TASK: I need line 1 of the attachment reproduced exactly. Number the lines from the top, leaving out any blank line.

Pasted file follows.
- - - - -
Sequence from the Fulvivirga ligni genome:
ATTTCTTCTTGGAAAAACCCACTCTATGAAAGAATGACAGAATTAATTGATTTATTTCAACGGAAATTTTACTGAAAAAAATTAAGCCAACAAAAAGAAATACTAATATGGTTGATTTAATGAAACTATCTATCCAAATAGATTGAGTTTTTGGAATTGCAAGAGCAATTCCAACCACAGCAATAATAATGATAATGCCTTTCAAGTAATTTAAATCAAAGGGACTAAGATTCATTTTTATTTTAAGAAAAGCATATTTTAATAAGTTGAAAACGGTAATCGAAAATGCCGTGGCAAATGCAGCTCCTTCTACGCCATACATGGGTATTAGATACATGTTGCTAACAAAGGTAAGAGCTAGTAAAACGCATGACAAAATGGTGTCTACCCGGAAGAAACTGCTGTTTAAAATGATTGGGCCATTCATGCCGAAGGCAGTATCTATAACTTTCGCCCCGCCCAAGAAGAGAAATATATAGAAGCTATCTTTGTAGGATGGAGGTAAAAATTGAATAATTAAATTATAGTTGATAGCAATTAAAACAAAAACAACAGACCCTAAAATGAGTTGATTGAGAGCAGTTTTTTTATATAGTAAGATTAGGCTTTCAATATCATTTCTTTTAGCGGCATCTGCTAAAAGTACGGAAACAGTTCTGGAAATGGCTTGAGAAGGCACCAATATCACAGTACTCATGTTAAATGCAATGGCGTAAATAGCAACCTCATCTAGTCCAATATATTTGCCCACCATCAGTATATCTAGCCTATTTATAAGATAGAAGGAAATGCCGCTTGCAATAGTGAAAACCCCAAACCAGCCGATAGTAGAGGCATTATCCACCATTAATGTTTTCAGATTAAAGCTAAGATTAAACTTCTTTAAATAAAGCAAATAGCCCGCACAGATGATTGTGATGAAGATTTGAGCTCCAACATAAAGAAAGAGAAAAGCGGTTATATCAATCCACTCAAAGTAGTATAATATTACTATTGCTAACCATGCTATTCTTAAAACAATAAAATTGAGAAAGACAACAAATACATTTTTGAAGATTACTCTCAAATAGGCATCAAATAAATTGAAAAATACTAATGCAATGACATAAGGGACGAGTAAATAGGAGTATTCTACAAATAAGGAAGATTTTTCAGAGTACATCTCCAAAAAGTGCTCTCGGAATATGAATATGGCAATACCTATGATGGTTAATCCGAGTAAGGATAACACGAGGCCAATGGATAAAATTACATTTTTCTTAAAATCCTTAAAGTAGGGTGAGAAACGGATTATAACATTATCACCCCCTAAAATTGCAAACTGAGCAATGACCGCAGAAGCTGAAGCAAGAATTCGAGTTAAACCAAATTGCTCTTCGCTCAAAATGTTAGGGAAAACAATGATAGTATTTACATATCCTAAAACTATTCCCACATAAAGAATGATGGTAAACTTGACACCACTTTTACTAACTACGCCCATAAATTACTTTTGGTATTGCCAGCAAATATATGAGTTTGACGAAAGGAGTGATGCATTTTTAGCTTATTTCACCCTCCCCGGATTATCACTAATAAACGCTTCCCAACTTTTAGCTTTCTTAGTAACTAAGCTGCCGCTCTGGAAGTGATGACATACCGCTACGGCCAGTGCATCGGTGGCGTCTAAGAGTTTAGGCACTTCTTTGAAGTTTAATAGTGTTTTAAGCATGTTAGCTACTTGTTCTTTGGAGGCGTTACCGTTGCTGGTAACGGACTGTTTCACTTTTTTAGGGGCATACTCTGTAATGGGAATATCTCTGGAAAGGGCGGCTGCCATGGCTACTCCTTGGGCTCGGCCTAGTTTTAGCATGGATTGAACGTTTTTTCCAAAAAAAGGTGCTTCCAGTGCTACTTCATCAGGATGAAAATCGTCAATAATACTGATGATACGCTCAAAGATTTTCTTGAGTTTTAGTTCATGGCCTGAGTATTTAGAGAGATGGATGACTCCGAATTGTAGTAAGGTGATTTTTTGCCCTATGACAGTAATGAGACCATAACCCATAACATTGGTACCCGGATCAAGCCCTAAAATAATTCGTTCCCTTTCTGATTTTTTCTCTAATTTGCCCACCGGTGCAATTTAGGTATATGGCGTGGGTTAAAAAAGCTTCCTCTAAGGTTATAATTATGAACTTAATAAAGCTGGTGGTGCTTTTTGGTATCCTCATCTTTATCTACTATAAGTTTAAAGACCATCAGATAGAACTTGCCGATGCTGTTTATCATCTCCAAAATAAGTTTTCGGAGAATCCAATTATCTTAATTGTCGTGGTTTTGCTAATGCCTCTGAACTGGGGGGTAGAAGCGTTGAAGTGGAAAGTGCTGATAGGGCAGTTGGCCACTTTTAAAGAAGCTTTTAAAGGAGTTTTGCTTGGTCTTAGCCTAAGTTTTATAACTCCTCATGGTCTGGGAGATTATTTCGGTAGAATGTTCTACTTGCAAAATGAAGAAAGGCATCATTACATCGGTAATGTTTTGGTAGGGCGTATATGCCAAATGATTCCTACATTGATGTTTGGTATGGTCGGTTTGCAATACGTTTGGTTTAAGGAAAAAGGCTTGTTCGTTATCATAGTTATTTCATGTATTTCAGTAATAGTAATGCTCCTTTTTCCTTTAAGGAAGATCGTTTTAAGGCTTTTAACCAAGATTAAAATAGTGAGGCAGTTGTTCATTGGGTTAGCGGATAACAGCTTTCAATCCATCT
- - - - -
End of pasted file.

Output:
Sequence from the Fulvivirga ligni genome: